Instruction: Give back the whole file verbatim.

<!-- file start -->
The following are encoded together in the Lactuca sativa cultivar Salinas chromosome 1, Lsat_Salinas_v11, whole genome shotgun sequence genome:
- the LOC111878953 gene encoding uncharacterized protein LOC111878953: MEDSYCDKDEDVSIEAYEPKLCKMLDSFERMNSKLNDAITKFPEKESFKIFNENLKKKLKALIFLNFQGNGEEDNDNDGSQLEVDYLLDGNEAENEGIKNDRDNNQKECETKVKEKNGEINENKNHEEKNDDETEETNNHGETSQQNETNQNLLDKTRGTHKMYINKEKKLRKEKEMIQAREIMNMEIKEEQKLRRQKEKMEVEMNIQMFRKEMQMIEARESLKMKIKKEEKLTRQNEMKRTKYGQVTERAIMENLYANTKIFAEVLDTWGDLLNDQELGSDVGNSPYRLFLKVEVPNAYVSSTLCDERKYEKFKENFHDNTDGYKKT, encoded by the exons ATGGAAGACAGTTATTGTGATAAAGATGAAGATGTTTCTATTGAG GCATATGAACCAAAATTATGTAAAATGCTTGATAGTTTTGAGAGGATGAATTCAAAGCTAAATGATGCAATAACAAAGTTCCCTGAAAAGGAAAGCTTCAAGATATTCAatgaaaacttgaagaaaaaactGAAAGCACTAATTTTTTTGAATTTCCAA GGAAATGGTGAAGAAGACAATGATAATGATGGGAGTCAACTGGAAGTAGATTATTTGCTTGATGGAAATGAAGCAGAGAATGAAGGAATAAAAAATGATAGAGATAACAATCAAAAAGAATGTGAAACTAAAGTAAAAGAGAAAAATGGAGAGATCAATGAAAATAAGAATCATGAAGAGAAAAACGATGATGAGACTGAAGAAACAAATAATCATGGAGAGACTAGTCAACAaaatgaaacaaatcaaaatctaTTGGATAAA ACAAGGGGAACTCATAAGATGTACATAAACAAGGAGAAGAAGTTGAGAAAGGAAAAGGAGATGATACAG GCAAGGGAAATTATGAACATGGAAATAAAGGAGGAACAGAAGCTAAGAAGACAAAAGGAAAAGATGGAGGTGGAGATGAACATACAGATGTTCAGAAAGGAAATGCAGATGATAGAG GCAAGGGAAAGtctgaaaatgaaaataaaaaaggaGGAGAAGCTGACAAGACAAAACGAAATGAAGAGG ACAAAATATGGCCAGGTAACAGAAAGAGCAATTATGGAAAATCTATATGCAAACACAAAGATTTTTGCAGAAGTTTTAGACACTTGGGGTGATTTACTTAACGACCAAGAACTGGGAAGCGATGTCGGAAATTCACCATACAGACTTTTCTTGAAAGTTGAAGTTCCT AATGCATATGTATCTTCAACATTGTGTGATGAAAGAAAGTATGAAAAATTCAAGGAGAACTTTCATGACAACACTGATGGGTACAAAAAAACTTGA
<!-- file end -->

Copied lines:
The following are encoded together in the Lactuca sativa cultivar Salinas chromosome 1, Lsat_Salinas_v11, whole genome shotgun sequence genome:
- the LOC111878953 gene encoding uncharacterized protein LOC111878953: MEDSYCDKDEDVSIEAYEPKLCKMLDSFERMNSKLNDAITKFPEKESFKIFNENLKKKLKALIFLNFQGNGEEDNDNDGSQLEVDYLLDGNEAENEGIKNDRDNNQKECETKVKEKNGEINENKNHEEKNDDETEETNNHGETSQQNETNQNLLDKTRGTHKMYINKEKKLRKEKEMIQAREIMNMEIKEEQKLRRQKEKMEVEMNIQMFRKEMQMIEARESLKMKIKKEEKLTRQNEMKRTKYGQVTERAIMENLYANTKIFAEVLDTWGDLLNDQELGSDVGNSPYRLFLKVEVPNAYVSSTLCDERKYEKFKENFHDNTDGYKKT, encoded by the exons ATGGAAGACAGTTATTGTGATAAAGATGAAGATGTTTCTATTGAG GCATATGAACCAAAATTATGTAAAATGCTTGATAGTTTTGAGAGGATGAATTCAAAGCTAAATGATGCAATAACAAAGTTCCCTGAAAAGGAAAGCTTCAAGATATTCAatgaaaacttgaagaaaaaactGAAAGCACTAATTTTTTTGAATTTCCAA GGAAATGGTGAAGAAGACAATGATAATGATGGGAGTCAACTGGAAGTAGATTATTTGCTTGATGGAAATGAAGCAGAGAATGAAGGAATAAAAAATGATAGAGATAACAATCAAAAAGAATGTGAAACTAAAGTAAAAGAGAAAAATGGAGAGATCAATGAAAATAAGAATCATGAAGAGAAAAACGATGATGAGACTGAAGAAACAAATAATCATGGAGAGACTAGTCAACAaaatgaaacaaatcaaaatctaTTGGATAAA ACAAGGGGAACTCATAAGATGTACATAAACAAGGAGAAGAAGTTGAGAAAGGAAAAGGAGATGATACAG GCAAGGGAAATTATGAACATGGAAATAAAGGAGGAACAGAAGCTAAGAAGACAAAAGGAAAAGATGGAGGTGGAGATGAACATACAGATGTTCAGAAAGGAAATGCAGATGATAGAG GCAAGGGAAAGtctgaaaatgaaaataaaaaaggaGGAGAAGCTGACAAGACAAAACGAAATGAAGAGG ACAAAATATGGCCAGGTAACAGAAAGAGCAATTATGGAAAATCTATATGCAAACACAAAGATTTTTGCAGAAGTTTTAGACACTTGGGGTGATTTACTTAACGACCAAGAACTGGGAAGCGATGTCGGAAATTCACCATACAGACTTTTCTTGAAAGTTGAAGTTCCT AATGCATATGTATCTTCAACATTGTGTGATGAAAGAAAGTATGAAAAATTCAAGGAGAACTTTCATGACAACACTGATGGGTACAAAAAAACTTGA